CARICOM Incoming Chair Calls for Closing Political Distance

CARICOM Heads of Government

by Linda Straker

Prime Minister Dr Keith Mitchell says that he has become convinced that perhaps the most difficult task is to develop ‘inclusive’ mechanisms that close the ‘political distance’ between our integration arrangements and the demands of our people, at all levels of our societies — but especially with our young people.

Addressing the opening ceremony of the 38th Regular Meeting of the Heads of Government on Tuesday, he said that even with the heightened level of activity at the regional level, the region’s integration process continues to be levelled with criticism in several important quarters of the community, for being somewhat removed, if not completely aloof, from the more tangible aspirations of our Caribbean People.

“We need to find similar modalities that work on a regional level. Closing the political distance with our regional constituents also means that we must deliver on the proposition committed to by our forebearers, as far back as Dickenson Bay in 1965,” he advised.

Speaking about the unfair trading practices among CARICOM member states, the incoming CARICOM Chairman said that he was sure that we would all understand how, 52 years on, our regional constituents are becoming sceptical, when it is demonstrated time and time again that — after satisfying all of the Treaty provisions — they cannot export to their own neighbouring countries, duck meat from Suriname or honey from Grenada.

“The same honey is exported to the United States and Europe and has won several international awards for quality. These actions diminish the hard-earned gains of our integration efforts — so much so that it is widely chronicled about CARICOM that intra-regional trade is obstructed by non-tariff barriers, which all affect our global competitiveness,” he said. “Colleagues, deepening partnerships through the CSME requires that we urgently dispel with the ‘knee jerk’ nationalistic response in exchange for higher community ideals in some key areas.”

Speaking about transport and connectivity within the region, Dr Mitchell reminded the Heads that transportation is the lifeblood of the integration process and that service needs serious improvement.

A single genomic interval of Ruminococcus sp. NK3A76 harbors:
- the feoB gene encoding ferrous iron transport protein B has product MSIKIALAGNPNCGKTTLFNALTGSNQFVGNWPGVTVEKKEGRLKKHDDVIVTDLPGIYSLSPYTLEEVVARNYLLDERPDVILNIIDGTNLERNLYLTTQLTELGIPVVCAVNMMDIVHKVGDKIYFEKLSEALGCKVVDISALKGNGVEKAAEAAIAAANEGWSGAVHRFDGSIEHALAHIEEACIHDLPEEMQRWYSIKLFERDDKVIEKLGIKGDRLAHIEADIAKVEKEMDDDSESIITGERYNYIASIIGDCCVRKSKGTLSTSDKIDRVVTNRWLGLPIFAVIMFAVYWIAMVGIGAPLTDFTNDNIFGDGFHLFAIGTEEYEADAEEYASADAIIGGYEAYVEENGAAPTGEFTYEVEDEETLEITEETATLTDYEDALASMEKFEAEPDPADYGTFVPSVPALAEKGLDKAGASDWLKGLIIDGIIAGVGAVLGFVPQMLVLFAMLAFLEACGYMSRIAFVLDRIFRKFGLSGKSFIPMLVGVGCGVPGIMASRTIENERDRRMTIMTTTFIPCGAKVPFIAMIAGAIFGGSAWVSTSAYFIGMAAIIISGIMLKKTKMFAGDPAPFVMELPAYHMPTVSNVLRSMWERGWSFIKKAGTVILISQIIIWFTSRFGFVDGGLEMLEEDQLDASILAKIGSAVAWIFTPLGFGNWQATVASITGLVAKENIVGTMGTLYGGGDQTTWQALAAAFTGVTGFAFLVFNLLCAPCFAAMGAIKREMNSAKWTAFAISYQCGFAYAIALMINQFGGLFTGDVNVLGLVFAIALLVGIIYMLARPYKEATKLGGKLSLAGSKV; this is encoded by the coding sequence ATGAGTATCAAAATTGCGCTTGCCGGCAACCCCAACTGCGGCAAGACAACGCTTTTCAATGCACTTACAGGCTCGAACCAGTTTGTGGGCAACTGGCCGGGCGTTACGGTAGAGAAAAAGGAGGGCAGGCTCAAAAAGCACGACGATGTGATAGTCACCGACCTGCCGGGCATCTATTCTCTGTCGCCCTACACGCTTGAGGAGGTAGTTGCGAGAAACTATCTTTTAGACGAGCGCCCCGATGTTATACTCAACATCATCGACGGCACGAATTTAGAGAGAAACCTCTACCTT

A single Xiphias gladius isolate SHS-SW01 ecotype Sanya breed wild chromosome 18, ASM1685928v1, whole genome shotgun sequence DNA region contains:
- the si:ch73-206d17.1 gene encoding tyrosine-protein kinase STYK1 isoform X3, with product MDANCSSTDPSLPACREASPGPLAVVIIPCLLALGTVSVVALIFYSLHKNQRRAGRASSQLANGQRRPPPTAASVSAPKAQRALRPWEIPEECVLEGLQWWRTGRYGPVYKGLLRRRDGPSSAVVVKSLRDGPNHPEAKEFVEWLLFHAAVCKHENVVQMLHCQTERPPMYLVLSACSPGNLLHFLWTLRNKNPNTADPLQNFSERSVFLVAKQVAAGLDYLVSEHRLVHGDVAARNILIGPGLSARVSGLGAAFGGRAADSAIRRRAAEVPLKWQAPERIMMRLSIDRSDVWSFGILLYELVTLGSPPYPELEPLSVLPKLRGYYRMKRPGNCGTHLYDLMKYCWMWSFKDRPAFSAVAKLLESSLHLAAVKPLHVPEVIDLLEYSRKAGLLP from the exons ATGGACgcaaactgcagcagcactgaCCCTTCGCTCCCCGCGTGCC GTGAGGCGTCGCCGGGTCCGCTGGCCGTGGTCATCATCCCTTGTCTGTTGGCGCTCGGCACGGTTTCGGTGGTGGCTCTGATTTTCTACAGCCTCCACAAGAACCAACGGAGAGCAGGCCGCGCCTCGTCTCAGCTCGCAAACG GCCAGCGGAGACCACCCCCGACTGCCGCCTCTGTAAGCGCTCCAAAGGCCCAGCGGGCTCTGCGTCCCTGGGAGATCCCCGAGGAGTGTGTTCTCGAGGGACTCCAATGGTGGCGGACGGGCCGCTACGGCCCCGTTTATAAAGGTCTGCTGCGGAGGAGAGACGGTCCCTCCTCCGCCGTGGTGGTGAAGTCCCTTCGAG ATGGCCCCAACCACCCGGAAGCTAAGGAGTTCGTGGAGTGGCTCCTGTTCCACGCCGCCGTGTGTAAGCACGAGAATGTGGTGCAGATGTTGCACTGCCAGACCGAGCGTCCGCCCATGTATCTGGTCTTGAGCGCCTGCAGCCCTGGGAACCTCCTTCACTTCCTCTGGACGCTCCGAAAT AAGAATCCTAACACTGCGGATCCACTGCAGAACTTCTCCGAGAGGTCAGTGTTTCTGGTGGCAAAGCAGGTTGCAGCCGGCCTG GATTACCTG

“Weak domestic and intra-regional air travel added to low service competition and high travel costs — all culminate in the reality that Caribbean countries connect more easily to destinations outside of the region than to destinations within Member States,” he said while calling to address the issue.

“Colleagues, an integral aspect of our approach in addressing the issue of air connectivity must include reducing the cost of air travel to rejuvenate intra-regional travel. It would represent a significant installment to the ‘regional integration account,’ if Heads would collectively agree to reduce airline ticket taxes, as well as other fees which attach to the cost of intra-regional air travel,” he said.

Mitchell told the heads that he is of the belief that political presence on the board of airlines, such as LIAT, is not helpful to its proper management and efficiency. “LIAT’s sustainability would have benefited if it was run more as a private sector company. Governments could then subsidise flights to given destinations or routes that are in the best interest of their respective countries,” he said.

Thirteen Heads, along with Foreign Affairs Ministers, as well as regional territories who are Associates and or Observers at CARICOM, are attending the meeting which opened on Tuesday and will conclude on Wednesday.

While in plenary the Heads discussed a number of regional issues including the area of regional security and crime, the CSME, health and a proposal from the Economic Commission of Latin America and Caribbean.

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